Archive for category Total Perspective Vortex

Another anti-contraceptive scare story

Happy new year to everyone!

I don’t normally mention TV news here, but they can slip up too. Channel 4 News yesterday ran a big, scaremongering piece about one simple statistic: 584 people with contraceptive implants became pregnant.

This might be newsworthy, except Channel 4 forgot to mention two rather important things, subsequently picked up on by the BBC.

First of all, the data in question covers 11 years, not just one year.

Secondly, over that time, the implant has been used by around 1.4 million women.

Now fair enough, presumably not everyone who got pregnant after using Implanon reported it, and contraceptive failure is always regrettable. 584 pregnancies among 1.4 million users however means that the implant did not fail in 99.95% of patients. That is very, very reliable in medical terms.

For comparison, vasectomy is 99.9% effective, an IUD is 99.8% effective, the pill is 99.7% effective (when taken properly; people missing doses means that in real life, it’s only 92% effective on average) and condoms are 98% effective (again, when used properly).

It’s always good to make sure people are completely aware of the relative risks of any type of contraceptive (and indeed any medicine), but using these 584 pregnancies as a sign that there’s something wrong with the implant, without any kind of context or an explanation, isn’t going to do this. All it will do is scare people – as Channel 4 have now realised. They’ve since released another article, “Implanon implant: what to do if you’re worried“, which explains:

You do not need to speak to your doctor unless you are very worried and need to have your mind put at rest.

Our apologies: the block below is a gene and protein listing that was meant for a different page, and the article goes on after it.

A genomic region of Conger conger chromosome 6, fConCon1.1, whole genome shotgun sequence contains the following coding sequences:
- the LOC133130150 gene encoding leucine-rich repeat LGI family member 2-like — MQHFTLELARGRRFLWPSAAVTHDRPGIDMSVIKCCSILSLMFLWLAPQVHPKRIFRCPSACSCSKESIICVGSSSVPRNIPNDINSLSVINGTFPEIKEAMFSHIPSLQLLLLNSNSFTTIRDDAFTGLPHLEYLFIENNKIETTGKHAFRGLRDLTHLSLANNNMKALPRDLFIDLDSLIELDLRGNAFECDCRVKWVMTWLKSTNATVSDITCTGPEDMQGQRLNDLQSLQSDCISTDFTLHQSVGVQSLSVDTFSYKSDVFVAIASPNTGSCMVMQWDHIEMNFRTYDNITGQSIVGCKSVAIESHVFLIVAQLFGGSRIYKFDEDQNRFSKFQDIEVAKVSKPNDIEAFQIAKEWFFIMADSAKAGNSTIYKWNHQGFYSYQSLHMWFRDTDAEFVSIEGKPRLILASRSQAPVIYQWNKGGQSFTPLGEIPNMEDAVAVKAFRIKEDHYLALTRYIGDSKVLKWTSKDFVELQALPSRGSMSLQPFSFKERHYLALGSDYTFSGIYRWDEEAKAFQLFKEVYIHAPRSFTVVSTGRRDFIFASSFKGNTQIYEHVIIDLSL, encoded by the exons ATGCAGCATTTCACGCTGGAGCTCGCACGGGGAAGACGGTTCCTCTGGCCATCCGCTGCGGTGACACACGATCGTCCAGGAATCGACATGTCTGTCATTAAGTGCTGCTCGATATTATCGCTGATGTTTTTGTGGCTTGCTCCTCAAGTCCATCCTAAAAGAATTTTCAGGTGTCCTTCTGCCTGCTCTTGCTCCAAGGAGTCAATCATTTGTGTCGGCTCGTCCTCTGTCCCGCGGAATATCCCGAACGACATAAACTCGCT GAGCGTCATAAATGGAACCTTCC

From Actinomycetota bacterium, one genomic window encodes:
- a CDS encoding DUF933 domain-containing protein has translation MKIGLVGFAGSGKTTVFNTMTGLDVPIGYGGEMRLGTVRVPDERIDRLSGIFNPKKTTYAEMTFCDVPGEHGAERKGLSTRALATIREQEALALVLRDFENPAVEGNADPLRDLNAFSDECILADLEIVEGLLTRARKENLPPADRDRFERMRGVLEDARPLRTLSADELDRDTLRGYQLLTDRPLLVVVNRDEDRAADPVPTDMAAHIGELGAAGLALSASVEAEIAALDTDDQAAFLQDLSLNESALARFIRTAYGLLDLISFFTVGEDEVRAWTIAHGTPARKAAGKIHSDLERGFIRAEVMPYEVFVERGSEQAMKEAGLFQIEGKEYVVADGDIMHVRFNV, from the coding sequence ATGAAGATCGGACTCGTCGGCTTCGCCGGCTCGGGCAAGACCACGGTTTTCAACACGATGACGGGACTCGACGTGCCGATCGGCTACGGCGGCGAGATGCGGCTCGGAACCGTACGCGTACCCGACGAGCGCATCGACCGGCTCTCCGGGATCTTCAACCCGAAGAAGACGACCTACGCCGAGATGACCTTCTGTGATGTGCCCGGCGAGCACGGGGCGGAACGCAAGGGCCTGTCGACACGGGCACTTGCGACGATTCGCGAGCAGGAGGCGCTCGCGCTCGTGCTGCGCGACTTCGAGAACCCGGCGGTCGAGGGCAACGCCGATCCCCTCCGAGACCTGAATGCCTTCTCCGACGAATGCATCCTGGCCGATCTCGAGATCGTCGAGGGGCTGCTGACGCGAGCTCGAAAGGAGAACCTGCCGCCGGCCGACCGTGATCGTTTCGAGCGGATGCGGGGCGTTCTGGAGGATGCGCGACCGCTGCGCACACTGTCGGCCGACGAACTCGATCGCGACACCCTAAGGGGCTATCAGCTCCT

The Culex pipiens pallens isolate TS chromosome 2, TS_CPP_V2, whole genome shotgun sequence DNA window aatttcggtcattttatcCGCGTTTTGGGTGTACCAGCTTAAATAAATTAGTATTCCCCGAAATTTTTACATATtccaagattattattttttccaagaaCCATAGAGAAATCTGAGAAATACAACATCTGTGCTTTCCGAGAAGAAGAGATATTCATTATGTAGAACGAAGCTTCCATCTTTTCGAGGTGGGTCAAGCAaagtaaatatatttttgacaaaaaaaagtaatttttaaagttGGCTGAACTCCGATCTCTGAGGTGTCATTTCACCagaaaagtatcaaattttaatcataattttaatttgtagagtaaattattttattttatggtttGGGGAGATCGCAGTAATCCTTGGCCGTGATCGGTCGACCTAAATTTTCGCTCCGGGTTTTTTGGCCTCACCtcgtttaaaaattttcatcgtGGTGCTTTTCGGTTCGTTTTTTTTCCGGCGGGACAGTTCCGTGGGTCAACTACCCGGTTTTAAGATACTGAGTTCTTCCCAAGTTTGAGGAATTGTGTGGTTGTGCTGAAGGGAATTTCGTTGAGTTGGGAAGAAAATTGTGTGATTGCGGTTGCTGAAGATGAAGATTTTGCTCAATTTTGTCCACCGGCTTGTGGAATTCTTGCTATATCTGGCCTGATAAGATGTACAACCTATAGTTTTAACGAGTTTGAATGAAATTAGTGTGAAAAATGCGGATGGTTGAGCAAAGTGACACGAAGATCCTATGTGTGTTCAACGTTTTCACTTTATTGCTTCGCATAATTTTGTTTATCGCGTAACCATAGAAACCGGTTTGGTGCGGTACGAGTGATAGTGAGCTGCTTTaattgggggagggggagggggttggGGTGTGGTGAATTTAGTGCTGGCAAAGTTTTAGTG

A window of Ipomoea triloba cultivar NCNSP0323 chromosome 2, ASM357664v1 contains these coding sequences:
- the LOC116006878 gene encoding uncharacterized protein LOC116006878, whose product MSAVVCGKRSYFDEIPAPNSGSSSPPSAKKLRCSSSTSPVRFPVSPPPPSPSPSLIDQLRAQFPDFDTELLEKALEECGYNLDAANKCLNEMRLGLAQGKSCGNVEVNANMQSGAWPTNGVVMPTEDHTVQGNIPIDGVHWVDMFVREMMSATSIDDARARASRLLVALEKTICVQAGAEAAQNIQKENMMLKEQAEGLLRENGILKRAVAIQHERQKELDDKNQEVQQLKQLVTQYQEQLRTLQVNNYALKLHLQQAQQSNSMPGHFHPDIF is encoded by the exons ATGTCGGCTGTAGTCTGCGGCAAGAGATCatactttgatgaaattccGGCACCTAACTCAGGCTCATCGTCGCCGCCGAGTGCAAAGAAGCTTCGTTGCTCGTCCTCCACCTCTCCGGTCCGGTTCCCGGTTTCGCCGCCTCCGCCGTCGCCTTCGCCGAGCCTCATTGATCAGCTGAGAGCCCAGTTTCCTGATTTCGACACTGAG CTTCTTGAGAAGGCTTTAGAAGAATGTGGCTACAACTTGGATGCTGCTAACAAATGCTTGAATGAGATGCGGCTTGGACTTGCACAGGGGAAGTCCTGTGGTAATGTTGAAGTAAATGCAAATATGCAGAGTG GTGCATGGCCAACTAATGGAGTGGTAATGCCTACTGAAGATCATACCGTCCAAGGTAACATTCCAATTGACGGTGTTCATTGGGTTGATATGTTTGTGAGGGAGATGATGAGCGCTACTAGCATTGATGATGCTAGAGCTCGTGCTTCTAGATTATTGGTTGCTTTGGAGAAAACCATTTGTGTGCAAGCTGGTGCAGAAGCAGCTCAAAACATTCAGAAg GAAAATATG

As long as you can feel the implant, there is no cause for concern. The implant is still a very popular, safe and reliable method of contraception.

No method is 100 per cent effective but only a tiny number of women using the implant have got pregnant.

Good advice, but they should have put that in the actual article yesterday.

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It doesn’t snow in the summer

RAIL bosses made the farcical decision to take two de-icing trains out of service at the height of the big freeze, it emerged yesterday.

Hmm, you’re right, Express, that is a bit farc…

The locomotives were away for their annual service when the Arctic weather swept in.

Oh, you mean they were already being serviced before the big freeze started? Still, as the Express says, they should have serviced them in the summer, not the wint…

Network Rail said the two trains were 55 years old and were sent away at the end of the summer to be upgraded.

The process took longer than expected and “extra resources” were brought in from unaffected parts of the network. The company has 30 trains across the country responsible for keeping the railways free of ice.

Oh. In short, here’s a more accurate first paragraph:

RAIL bosses made the decision to take two de-icing trains out of service at the end of summer.

Shocking.

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If global warming is real then why is it cold, part 379

As you may have heard, there’s currently a climate conference taking place in Cancún, Mexico. As you may also have heard, it’s snowing.

Uh-oh!

If, last week, frozen behind a snowdrift, you heard a faint hysterical squeaking, it might well have been the sound of those 20,000 delegates holed up behind a wall of armed security guards in the sun-drenched Mexican holiday resort of Cancun, telling each other that the world is more threatened by runaway global warming than ever.